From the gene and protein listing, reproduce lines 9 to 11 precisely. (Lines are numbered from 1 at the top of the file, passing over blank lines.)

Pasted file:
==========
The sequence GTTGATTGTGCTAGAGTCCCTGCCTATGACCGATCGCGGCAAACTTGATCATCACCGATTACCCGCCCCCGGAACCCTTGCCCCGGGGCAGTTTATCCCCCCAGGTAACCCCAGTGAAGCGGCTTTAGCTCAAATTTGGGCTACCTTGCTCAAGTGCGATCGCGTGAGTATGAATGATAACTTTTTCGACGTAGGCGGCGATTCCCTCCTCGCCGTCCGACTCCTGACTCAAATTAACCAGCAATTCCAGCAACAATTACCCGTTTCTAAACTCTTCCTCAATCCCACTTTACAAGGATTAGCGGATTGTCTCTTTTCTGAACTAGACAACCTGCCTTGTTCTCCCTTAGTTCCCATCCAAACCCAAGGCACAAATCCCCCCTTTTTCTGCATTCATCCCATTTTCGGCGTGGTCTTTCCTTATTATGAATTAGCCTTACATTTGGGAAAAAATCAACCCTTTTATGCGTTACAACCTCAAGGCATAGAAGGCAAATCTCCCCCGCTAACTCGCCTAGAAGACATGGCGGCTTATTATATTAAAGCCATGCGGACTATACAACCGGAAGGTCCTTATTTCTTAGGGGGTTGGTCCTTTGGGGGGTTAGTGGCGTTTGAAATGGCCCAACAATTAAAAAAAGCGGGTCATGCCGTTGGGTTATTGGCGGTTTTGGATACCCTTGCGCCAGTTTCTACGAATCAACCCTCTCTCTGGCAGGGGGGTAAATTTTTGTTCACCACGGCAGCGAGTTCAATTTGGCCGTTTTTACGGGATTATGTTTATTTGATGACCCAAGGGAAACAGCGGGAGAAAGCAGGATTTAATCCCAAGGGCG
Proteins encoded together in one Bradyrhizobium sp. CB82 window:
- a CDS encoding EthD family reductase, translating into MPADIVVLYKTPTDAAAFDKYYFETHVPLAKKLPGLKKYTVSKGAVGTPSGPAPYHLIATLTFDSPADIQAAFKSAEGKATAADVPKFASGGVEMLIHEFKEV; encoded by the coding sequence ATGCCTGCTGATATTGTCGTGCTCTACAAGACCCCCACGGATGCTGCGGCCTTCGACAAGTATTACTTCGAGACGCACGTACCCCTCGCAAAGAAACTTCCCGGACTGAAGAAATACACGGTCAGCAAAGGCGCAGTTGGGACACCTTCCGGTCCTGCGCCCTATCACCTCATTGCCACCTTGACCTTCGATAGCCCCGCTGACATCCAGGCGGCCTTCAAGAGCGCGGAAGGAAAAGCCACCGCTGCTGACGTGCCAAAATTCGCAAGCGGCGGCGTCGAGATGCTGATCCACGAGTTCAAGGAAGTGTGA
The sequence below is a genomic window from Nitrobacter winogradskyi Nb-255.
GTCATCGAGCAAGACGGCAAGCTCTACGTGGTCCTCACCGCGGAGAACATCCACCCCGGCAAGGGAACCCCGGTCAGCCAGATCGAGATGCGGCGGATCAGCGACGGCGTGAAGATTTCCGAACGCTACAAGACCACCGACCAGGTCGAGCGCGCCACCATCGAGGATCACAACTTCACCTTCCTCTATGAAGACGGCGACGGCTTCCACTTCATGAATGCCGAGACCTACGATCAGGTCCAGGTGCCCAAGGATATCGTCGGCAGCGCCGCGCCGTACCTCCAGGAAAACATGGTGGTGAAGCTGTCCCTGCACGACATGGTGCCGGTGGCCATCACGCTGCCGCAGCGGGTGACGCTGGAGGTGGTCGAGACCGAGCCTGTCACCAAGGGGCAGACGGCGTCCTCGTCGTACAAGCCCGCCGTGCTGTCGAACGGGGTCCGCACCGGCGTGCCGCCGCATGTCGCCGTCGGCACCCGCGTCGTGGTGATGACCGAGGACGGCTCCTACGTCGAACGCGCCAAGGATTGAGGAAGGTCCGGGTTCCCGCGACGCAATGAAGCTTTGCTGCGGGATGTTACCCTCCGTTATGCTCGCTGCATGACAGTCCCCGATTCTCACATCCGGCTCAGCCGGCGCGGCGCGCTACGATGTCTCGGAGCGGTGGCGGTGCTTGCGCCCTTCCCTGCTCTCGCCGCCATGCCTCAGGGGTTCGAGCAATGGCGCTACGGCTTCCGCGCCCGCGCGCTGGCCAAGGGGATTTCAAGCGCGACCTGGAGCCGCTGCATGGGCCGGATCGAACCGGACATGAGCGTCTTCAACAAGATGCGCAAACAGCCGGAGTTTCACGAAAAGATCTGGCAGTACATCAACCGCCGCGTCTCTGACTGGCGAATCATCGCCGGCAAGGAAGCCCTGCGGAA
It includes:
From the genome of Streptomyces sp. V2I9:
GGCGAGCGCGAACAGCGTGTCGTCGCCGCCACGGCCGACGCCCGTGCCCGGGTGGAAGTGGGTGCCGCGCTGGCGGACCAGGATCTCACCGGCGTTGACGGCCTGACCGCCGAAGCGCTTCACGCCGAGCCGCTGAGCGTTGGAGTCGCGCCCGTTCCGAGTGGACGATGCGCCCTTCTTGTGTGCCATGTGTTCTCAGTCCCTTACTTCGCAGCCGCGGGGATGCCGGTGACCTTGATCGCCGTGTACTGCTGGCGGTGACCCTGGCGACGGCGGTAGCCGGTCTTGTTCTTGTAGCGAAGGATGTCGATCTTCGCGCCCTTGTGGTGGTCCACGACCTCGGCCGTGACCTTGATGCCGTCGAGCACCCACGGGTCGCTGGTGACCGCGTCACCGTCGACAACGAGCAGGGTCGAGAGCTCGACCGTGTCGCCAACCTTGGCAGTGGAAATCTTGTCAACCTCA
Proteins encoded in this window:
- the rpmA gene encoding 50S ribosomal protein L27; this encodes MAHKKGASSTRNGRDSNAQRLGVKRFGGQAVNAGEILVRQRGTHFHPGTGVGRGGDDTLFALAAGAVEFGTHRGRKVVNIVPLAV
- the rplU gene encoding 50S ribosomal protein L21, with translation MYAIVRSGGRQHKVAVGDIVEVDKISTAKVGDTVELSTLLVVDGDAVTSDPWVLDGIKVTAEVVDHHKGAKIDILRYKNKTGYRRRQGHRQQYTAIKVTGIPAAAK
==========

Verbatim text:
Proteins encoded in this window:
- the rpmA gene encoding 50S ribosomal protein L27; this encodes MAHKKGASSTRNGRDSNAQRLGVKRFGGQAVNAGEILVRQRGTHFHPGTGVGRGGDDTLFALAAGAVEFGTHRGRKVVNIVPLAV
- the rplU gene encoding 50S ribosomal protein L21, with translation MYAIVRSGGRQHKVAVGDIVEVDKISTAKVGDTVELSTLLVVDGDAVTSDPWVLDGIKVTAEVVDHHKGAKIDILRYKNKTGYRRRQGHRQQYTAIKVTGIPAAAK